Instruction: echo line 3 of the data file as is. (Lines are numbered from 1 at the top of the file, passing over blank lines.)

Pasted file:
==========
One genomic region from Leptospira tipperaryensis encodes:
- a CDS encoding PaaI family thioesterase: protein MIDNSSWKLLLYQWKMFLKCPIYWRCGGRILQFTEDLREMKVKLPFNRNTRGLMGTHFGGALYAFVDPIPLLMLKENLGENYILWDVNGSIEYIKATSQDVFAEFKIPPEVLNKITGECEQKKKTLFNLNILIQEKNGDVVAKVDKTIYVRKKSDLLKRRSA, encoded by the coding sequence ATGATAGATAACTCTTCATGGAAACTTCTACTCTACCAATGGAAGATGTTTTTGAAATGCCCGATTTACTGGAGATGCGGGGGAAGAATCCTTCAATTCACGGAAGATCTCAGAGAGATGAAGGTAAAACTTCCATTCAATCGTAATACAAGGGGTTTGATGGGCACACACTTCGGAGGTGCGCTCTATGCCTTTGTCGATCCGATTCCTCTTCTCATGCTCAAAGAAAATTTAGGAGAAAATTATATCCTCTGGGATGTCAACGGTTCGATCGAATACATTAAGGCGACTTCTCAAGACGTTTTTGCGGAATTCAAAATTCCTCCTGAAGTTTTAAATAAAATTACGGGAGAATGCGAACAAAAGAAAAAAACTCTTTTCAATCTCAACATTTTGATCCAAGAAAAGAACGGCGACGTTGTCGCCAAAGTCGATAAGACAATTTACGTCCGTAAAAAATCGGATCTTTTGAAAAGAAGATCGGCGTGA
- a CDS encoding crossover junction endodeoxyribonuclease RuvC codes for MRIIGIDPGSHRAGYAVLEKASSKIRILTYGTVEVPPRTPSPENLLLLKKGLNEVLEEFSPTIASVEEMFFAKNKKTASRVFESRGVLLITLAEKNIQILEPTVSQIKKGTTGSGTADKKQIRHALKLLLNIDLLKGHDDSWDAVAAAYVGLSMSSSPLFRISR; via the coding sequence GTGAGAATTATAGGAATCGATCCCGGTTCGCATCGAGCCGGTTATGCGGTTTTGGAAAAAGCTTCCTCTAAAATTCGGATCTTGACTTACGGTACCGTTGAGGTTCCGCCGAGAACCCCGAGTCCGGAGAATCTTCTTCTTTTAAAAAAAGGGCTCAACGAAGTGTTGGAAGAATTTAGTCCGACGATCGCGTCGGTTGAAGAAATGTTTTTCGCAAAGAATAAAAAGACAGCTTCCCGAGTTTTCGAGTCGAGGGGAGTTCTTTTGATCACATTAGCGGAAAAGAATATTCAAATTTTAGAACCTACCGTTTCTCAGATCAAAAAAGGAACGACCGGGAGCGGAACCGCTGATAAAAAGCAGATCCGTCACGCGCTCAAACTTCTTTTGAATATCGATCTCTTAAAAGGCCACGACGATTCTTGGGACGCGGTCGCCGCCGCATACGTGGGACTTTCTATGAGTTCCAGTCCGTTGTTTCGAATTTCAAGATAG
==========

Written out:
- a CDS encoding crossover junction endodeoxyribonuclease RuvC codes for MRIIGIDPGSHRAGYAVLEKASSKIRILTYGTVEVPPRTPSPENLLLLKKGLNEVLEEFSPTIASVEEMFFAKNKKTASRVFESRGVLLITLAEKNIQILEPTVSQIKKGTTGSGTADKKQIRHALKLLLNIDLLKGHDDSWDAVAAAYVGLSMSSSPLFRISR; via the coding sequence GTGAGAATTATAGGAATCGATCCCGGTTCGCATCGAGCCGGTTATGCGGTTTTGGAAAAAGCTTCCTCTAAAATTCGGATCTTGACTTACGGTACCGTTGAGGTTCCGCCGAGAACCCCGAGTCCGGAGAATCTTCTTCTTTTAAAAAAAGGGCTCAACGAAGTGTTGGAAGAATTTAGTCCGACGATCGCGTCGGTTGAAGAAATGTTTTTCGCAAAGAATAAAAAGACAGCTTCCCGAGTTTTCGAGTCGAGGGGAGTTCTTTTGATCACATTAGCGGAAAAGAATATTCAAATTTTAGAACCTACCGTTTCTCAGATCAAAAAAGGAACGACCGGGAGCGGAACCGCTGATAAAAAGCAGATCCGTCACGCGCTCAAACTTCTTTTGAATATCGATCTCTTAAAAGGCCACGACGATTCTTGGGACGCGGTCGCCGCCGCATACGTGGGACTTTCTATGAGTTCCAGTCCGTTGTTTCGAATTTCAAGATAG